In the interest of legal certainty, it must be required of the legislator that each norm be formulated clearly and unambiguously. At the same time, when finding a balance between flexibility of the law and legal certainty, the legislator may leave a certain margin of discretion to the law in order to afford reacting fairly in a particular situation. If a legislator uses an undefined legal concept to apply an element of discretion, a margin of discretion is granted to the authorities. Undefined legal concepts are fully verifiable by the court. Their interpretation falls under court authority.*40 Therefore, the use of undefined legal concepts is, on the one hand, an intentional method of the legislator for granting the power of interpreting a law to judges while, on the other hand, it is an unavoidable attribute of language.
The same kind of duality characterises legal gaps. Each law inevitably has gaps*41 , and therefore it has long been recognised that the courts have the authority to fill these gaps. For example, pursuant to the Swiss Civil Code’s Article 1 (2) there is a court duty to fulfill the gap in the way a legislator would have done if there is no common law.*42 This process, judicial development of law, is considered a continuation of interpretation, where the two are seen as interconnected and as part of a gradual operation.*43 In the strict sense, interpretation is finding the meanings of the words of a law; in the broad sense, every time the judicial process settles the detail of any matter in solving a particular case constitutes a development of law, one that also serves the methodology of interpretation. Interpretation and filling of legal gaps go hand in hand; therefore, the same criteria that play a role in interpretation – in particular, the regulatory objective and the objective teleological criteria – apply to the overcoming of legal gaps.*44 A gap always exists as part of a legal system (self-reference); it should be filled with new material driven from society in a way that promotes the stability of the legal system (external reference).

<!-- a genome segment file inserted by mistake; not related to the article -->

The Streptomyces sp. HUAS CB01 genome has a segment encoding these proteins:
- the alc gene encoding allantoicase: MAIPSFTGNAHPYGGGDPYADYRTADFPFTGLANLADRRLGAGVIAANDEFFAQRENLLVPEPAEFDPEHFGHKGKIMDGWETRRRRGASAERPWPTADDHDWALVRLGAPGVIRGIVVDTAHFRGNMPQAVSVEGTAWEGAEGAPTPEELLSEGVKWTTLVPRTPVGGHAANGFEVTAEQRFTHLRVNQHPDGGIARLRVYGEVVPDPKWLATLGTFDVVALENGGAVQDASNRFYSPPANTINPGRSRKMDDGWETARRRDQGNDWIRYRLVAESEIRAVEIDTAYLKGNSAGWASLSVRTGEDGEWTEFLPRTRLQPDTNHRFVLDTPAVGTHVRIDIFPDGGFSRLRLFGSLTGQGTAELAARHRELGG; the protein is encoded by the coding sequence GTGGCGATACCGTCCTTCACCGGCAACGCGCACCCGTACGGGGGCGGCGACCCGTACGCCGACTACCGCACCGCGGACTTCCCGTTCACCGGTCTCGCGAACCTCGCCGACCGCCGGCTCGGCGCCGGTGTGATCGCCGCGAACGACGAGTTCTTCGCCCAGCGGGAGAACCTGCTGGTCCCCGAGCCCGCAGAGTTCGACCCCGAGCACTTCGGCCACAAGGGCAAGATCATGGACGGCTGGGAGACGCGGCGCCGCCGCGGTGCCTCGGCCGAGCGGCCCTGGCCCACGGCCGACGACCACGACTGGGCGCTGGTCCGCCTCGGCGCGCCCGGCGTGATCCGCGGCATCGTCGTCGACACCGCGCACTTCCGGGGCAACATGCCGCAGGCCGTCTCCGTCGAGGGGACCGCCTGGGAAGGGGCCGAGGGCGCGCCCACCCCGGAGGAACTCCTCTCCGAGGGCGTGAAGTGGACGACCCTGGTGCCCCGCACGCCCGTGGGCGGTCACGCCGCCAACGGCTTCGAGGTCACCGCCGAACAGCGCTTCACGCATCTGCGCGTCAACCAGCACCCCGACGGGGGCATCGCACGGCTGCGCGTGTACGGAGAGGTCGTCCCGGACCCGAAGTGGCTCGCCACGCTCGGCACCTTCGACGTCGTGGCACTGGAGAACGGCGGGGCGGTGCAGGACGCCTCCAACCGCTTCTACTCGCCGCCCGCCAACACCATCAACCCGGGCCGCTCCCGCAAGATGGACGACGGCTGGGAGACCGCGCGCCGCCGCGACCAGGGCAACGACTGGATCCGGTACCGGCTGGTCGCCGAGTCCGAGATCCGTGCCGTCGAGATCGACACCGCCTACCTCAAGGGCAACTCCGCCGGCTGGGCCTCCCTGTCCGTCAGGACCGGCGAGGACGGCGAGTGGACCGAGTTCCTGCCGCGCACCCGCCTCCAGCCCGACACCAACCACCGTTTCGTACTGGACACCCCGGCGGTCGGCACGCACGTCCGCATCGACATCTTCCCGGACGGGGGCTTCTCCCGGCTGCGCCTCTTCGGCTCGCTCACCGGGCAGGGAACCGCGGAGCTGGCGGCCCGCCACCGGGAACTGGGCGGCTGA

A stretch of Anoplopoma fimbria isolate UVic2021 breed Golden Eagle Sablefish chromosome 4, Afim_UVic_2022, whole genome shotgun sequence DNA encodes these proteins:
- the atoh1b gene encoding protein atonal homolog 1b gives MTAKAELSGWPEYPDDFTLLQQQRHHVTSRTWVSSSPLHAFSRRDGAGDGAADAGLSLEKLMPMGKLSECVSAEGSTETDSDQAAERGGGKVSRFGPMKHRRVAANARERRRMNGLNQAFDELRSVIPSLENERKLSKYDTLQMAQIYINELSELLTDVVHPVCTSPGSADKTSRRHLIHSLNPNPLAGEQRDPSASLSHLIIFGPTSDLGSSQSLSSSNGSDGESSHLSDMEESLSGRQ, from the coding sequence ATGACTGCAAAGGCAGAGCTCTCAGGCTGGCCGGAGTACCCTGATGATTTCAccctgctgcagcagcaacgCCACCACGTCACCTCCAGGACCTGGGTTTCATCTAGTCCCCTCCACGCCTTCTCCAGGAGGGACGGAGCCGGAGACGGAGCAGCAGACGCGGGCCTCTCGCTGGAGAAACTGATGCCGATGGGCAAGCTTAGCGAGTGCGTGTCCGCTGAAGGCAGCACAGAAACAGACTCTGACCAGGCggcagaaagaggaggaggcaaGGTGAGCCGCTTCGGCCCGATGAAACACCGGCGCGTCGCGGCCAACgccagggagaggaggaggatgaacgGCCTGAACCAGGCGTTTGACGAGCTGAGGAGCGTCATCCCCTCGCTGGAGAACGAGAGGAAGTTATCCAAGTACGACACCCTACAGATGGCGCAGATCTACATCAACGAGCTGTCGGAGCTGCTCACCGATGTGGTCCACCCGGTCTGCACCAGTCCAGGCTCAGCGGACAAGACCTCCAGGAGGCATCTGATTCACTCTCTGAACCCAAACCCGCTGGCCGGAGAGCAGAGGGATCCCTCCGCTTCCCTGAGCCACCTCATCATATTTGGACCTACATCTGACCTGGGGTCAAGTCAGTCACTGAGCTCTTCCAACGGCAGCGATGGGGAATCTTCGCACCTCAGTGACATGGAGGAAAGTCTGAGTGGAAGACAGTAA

Claus-Wilhelm Canaris defines a legal gap by stating that a gap occurs when, in interpretation of possible meanings of the words of the law, there is no corresponding rule in the law even though the legal order as a whole requires one. In other words, a gap is an unplanned deficiency (Unvollständigkeit) of positive law.*45 The decisive question is whether the gap as a deficiency of valid law is obvious and, therefore, its elimination de lege lata by the applier (judge) is possible or, rather, it is a deficiency of the legal policy and legal system – i.e., a legal gap that must be removed by the legislator. This question must be answered on a case‑by‑case basis.*46 It is very important to emphasise that a gap in the law does not mean the presence of a ‘nothing’ but rather a “definite something”, which, according to the regulatory plan or the whole law, should form a certain rule.*47 When the gap is represented graphically, it can be seen as gaining its meaning from its context.
Figure 2. Legal gap as an absence of something certain.